If you’re in the mood to plant something a little different to dazzle your neighbors and make them say ooh and ahh, consider planting a few flamingo cockscomb plants. Growing this bright, eye-catching annual couldn’t be much easier. Read on to learn all about growing flamingo cockscomb.
Growing Flamingo Cockscomb
Flamingo cockscomb (Celosia spicata) is also known as celosia ‘flamingo feather’ or cockscomb ‘flamingo feather.’ Flamingo cockscomb plants are easy to grow as long as you provide them with well-drained soil and at least five hours of sunshine per day. Although celosia flamingo feather is an annual, you may be able to grow it year round in USDA plant hardiness zones 10 and 11. This plant doesn’t tolerate cold weather and is quickly killed by frost. Like other cockscomb plants, Celosia flamingo feather is easily propagated by planting seed indoors about four weeks before the last expected frost in spring, or sowing them directly into the garden after you’re sure all danger of frost has passed. Seeds germinate in temperatures between 65 and 70 F. (18-21 C.) An even easier way of getting started with celosia flamingo feather is to purchase starter plants at a garden center or nursery. Plant bedding plants soon after the last frost.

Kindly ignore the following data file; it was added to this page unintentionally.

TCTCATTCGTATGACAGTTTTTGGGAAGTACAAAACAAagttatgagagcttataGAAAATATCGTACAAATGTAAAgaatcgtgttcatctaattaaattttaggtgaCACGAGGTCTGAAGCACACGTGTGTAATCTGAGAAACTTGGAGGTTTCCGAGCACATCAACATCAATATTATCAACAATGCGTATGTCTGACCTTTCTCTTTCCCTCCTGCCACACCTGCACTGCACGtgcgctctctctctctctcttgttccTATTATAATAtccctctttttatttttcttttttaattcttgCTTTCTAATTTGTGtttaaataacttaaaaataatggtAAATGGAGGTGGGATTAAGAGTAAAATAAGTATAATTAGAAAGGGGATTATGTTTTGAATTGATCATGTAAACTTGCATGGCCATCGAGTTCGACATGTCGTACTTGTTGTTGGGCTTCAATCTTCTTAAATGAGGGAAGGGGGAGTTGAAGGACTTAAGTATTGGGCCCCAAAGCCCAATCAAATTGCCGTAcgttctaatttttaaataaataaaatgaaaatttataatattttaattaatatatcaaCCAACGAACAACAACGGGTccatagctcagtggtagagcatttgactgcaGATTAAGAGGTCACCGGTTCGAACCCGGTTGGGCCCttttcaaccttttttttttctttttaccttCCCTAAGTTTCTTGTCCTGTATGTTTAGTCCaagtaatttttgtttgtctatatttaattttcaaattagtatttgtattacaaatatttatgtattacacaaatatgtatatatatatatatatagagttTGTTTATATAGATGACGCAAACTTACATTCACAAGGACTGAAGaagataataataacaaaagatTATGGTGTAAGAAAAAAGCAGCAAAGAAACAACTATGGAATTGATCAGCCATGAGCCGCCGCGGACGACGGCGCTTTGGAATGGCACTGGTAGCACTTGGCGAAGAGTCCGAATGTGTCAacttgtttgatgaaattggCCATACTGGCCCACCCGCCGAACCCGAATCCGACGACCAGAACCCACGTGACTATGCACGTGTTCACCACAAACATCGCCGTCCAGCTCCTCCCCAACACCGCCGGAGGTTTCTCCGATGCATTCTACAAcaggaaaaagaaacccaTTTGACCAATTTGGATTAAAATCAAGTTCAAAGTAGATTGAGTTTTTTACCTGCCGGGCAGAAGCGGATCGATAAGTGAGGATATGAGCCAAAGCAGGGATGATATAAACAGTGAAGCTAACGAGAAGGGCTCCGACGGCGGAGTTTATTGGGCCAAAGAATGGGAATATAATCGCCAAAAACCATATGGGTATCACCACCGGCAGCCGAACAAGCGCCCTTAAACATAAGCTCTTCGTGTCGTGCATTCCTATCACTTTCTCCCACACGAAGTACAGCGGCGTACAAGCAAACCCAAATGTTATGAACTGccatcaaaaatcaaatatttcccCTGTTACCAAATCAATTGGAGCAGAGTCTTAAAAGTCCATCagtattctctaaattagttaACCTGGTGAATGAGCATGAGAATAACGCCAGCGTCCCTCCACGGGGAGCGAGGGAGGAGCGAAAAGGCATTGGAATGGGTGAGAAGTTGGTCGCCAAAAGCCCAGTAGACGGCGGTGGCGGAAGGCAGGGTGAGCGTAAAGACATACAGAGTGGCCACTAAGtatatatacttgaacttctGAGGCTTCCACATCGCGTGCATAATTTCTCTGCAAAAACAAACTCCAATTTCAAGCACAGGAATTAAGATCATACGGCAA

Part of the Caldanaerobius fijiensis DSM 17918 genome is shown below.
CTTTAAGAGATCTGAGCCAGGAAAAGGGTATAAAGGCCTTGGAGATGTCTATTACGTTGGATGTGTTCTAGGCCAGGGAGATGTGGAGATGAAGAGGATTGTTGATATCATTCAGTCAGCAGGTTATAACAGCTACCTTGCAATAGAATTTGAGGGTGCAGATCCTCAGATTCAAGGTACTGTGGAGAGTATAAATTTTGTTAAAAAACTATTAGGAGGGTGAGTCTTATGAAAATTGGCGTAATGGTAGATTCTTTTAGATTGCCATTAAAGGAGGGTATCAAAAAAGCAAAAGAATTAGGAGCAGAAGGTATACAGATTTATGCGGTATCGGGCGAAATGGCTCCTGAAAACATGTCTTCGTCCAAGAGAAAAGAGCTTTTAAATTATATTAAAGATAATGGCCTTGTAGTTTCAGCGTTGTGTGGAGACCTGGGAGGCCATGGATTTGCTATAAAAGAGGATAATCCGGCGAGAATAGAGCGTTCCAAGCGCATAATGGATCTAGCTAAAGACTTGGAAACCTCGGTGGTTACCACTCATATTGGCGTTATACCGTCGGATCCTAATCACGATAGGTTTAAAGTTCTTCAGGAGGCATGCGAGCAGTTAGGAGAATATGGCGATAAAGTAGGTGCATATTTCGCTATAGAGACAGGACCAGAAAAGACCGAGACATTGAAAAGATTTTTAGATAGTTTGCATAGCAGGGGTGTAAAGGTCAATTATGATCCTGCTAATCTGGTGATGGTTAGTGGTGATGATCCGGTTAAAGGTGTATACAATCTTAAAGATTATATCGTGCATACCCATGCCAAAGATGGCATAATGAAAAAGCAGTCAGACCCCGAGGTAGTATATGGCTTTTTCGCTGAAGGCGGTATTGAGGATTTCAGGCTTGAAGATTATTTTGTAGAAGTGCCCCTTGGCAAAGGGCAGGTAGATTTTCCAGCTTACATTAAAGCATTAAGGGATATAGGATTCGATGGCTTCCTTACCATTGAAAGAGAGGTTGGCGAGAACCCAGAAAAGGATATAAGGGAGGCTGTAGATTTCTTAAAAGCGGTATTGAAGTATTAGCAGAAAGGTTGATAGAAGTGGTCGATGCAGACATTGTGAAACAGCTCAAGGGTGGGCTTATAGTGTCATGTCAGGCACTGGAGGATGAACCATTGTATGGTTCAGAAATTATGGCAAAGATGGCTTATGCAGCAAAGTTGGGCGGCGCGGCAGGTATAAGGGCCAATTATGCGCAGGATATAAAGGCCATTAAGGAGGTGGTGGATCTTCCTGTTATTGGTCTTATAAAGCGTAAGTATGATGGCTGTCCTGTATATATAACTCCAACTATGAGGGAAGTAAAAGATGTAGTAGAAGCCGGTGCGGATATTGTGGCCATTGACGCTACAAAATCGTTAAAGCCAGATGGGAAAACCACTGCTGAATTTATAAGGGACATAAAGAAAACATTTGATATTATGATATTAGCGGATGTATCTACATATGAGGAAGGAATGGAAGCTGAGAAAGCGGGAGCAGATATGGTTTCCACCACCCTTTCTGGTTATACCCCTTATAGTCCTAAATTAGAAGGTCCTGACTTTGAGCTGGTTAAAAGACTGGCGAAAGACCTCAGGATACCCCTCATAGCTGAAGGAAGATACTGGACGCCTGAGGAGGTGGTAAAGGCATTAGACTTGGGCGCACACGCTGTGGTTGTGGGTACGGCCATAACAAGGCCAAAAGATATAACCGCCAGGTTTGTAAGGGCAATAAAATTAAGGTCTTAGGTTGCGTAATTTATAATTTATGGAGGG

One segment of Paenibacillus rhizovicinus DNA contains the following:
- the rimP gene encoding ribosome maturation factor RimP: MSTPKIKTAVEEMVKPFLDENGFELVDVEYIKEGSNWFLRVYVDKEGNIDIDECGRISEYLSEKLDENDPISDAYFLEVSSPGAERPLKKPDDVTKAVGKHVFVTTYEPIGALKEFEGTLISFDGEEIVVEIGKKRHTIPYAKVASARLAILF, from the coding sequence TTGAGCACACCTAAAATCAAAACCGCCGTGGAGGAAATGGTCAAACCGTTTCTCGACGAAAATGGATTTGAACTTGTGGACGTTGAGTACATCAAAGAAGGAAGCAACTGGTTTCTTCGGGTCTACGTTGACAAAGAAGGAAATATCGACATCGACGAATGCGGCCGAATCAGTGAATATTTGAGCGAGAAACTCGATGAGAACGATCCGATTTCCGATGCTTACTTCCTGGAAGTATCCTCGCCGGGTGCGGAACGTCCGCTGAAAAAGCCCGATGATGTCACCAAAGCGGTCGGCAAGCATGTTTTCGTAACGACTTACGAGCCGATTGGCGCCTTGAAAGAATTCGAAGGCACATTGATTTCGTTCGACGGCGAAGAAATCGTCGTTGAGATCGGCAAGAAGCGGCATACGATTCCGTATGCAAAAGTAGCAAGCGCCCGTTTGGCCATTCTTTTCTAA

Caring for Flamingo Cockscomb
Celosia care is relatively simple. Water flamingo cockscomb plants regularly. Although the plant is somewhat drought tolerant, flower spikes are smaller and less dramatic in dry conditions. Keep in mind that the soil should be moist but never waterlogged. Apply a weak solution of a general-purpose, water-soluble fertilizer every two to four weeks (Be careful not to over-feed celosia flamingo feather. If the plant is hale and hearty or if the soil is especially rich, fertilizer may not be needed.). Deadhead flamingo cockscomb plants regularly by pinching or clipping wilted blooms. This easy task keeps the plants neat, encourages more blooms, and prevents rampant reseeding. Watch for spider mites and aphids. Spray as needed with insecticidal soap spray or horticultural oil. Celosia flamingo feather plants tend to be sturdy, but taller plants may require staking to keep them upright.
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A Credentialed Garden Writer, Mary H. Dyer was with Gardening Know How in the very beginning, publishing articles as early as 2007.
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